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Women, pride, and disability: what's between the diversity groups

Updated: Dec 6, 2023

Short version: there are many diverse groups, such as women, LGBTQIA+, people with disabilities, ethnic backgrounds, and more. Each group has its own shade and characteristics. In our attempts to include everyone, our duty is to make sure that inclusion is egalitarian and not at the expense of any of the different groups.

Here is a story: three months ago I asked to expand my business activity in the field of diversity and inclusion and to get to know the area better. Although I had extensive experience in establishing a diverse group in an international tech company and managing projects for the many diverse groups in the company, I felt that I lacked more hands-on experience in another diverse group. I started thinking about where I could get more experience and I remembered that last summer my daughter and I volunteered at a non-profit association that helps people with disabilities. I remembered the volunteering well and decided to contact the association...

Since there was no "wanted" section on the association's website, I sent a "Contact Us" message saying: "Hello, my name is Perry. My daughter and I volunteered with you last summer and we really liked you. I wanted to check if you happen to have a part-time position for me?". Two days later a nice woman contacted me and asked me to send a resume. From that moment things started happening faster than I expected and after about two weeks I started working as a manager of one of the association's successful business ventures.

In one word: "Wow" with an exclamation point. The project was an exciting business-social initiative of people with disabilities who wanted to convey a very important and significant message: "There is a person behind the disability". The goal was clear - to convey the message to as many people, organizations, institutions, and groups as possible through a comprehensive workshop, which reveals the world of people with disabilities and thus brings the audience closer to them.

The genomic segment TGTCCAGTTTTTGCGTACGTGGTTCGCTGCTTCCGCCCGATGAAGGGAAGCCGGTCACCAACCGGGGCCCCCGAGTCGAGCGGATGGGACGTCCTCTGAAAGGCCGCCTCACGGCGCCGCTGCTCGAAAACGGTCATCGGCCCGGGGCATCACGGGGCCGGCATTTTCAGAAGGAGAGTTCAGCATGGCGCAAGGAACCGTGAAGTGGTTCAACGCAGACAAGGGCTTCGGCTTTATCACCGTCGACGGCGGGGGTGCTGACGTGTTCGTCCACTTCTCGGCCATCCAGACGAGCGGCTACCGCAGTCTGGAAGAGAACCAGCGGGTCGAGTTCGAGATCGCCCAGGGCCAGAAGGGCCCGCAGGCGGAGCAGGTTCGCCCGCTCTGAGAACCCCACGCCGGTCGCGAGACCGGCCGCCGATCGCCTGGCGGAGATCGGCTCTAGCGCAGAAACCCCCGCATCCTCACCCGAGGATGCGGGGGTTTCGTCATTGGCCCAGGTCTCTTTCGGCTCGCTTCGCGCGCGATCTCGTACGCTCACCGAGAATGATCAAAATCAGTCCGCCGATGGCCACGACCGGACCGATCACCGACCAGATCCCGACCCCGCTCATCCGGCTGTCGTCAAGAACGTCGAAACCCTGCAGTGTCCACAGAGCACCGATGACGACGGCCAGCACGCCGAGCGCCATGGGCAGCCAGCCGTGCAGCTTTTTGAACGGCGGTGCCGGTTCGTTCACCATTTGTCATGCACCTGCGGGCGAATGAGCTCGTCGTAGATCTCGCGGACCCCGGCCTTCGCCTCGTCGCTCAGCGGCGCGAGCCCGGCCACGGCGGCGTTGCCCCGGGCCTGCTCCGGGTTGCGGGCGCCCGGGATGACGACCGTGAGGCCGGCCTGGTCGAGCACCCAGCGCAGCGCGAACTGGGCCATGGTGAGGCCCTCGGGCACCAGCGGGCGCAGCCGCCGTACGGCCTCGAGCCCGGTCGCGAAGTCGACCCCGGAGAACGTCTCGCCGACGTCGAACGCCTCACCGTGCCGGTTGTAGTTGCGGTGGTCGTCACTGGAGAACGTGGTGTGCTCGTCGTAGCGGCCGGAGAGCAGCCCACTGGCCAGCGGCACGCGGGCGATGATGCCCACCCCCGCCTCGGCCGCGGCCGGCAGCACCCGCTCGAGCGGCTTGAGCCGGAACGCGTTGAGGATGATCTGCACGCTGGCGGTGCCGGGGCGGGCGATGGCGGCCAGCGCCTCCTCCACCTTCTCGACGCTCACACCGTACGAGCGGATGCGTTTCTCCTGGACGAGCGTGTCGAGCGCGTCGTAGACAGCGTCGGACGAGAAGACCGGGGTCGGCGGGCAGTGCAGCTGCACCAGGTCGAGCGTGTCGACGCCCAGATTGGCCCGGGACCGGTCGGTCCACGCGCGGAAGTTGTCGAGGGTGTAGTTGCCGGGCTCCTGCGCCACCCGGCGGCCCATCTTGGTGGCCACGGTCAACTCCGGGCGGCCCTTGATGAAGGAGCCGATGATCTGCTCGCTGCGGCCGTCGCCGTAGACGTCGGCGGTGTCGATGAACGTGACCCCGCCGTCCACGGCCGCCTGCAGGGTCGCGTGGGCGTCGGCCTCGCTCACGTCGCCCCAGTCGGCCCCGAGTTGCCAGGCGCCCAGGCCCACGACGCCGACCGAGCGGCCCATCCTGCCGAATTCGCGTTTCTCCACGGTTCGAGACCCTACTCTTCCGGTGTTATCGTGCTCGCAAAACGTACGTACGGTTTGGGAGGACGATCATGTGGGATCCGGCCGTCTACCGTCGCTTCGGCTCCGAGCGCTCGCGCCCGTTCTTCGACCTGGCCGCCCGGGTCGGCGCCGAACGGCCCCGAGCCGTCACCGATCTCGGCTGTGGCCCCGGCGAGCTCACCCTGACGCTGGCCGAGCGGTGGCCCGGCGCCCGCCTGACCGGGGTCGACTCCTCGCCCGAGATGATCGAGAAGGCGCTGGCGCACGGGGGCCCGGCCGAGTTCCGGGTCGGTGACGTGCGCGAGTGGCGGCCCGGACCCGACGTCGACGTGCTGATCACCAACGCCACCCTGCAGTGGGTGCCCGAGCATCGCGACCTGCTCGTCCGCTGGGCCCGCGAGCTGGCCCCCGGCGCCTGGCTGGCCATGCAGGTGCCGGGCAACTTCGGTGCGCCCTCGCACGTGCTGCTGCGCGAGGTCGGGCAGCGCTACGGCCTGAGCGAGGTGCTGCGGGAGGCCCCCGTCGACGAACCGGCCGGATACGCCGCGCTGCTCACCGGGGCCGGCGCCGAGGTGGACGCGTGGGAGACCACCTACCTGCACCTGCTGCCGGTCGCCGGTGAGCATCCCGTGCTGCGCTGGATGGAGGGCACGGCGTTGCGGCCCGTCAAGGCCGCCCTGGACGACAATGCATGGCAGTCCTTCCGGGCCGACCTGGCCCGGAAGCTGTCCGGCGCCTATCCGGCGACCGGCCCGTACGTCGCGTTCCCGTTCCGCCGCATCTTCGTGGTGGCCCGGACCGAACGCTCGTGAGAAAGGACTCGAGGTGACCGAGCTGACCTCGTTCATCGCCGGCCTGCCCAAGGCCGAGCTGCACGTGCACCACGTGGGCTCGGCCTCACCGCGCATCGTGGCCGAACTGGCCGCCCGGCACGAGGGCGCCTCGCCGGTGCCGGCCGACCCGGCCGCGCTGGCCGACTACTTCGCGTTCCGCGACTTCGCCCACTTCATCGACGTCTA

I managed 13 staff members with various disabilities: visually impaired, hard of hearing, mute, and those with various physical disabilities who move around with wheelchairs. Besides being responsible for managing the team, marketing, and sales, I was also in charge of summarizing and processing the experience with the audience. Every time I was excited again! Whether it was a group of soldiers, female students, tech workers, or even school students, there was always an exciting aroma in the air and a great feeling of satisfaction. I reached a situation where, even though I have no physical disability, I felt an inseparable part of them and this was reflected in the way I expressed myself in front of the various audiences.

I saw people with disability from the LGBTQIA+ community in the association and it naturally intrigued me, since I am also from the LGBTQIA+ community. At the same time, I also saw people with disabilities of different genders, from the Ethiopian community and from the ultra-Orthodox and Arab sectors, etc. Suddenly, in the face of all this human diversity, the subject of diversity and inclusion took on a deeper and stronger meaning.

I noticed a very high level of openness and acceptance among people with disabilities and I wondered why this is so. I quickly came to the conclusion that many of them simply understand, perhaps better than the rest of us, what is really important and what is less. And what is really important? the person. humanity. kindness. I can only assume that the disability gave many of them proper and correct proportions to look at humans as a whole. Something that I'm sure many will agree with me that is missing in the "people without disabilities".

And then I asked myself, if this is how many of them perceive humans, is there still some kind of "clash" between them and other diversity groups? And the answer was not long in coming - yes, absolutely yes. The best example I got was a clash between the female population and the gay community and people with disabilities. And the collision is called "multi-gender Hebrew".

For those who don't know, multi-gender Hebrew is a system of new letters and symbols that allow multi-gender reading and writing in Hebrew. This new system uses special characters to turn integrated pronunciation into multi-gender, but I won't go into that now.

Wearable Assistive Device for the Blind and Visually Impaired
OrCam MyEye

In any case, I understood from a visually impaired person, who uses a special device (OrCam MyEye) that reads the text in front of him and reads it to him, that the same multi-gender writing style is not supported by the device and that he is unable to read text written in this way. The same person said that the attempt to include all genders "left him and his visually impaired friends outside the fence of inclusion." This is the collision.

This is a very interesting case where the needs of one diversity group "ran over" the needs of another diversity group and this brings us back to an important precision in defining the concept of "inclusion". To include everyone means to consider everyone's needs, but not at the expense of others. When we offend another diversity group, we have actually achieved nothing and may even have achieved unnecessary "noise" and hard feelings between the diversity groups. Inclusion is "both" and not "or" and you always have to find the middle ground that will make it all work.

Coach Perry

Corporate Coach for employee engagement and diversity and inclusion

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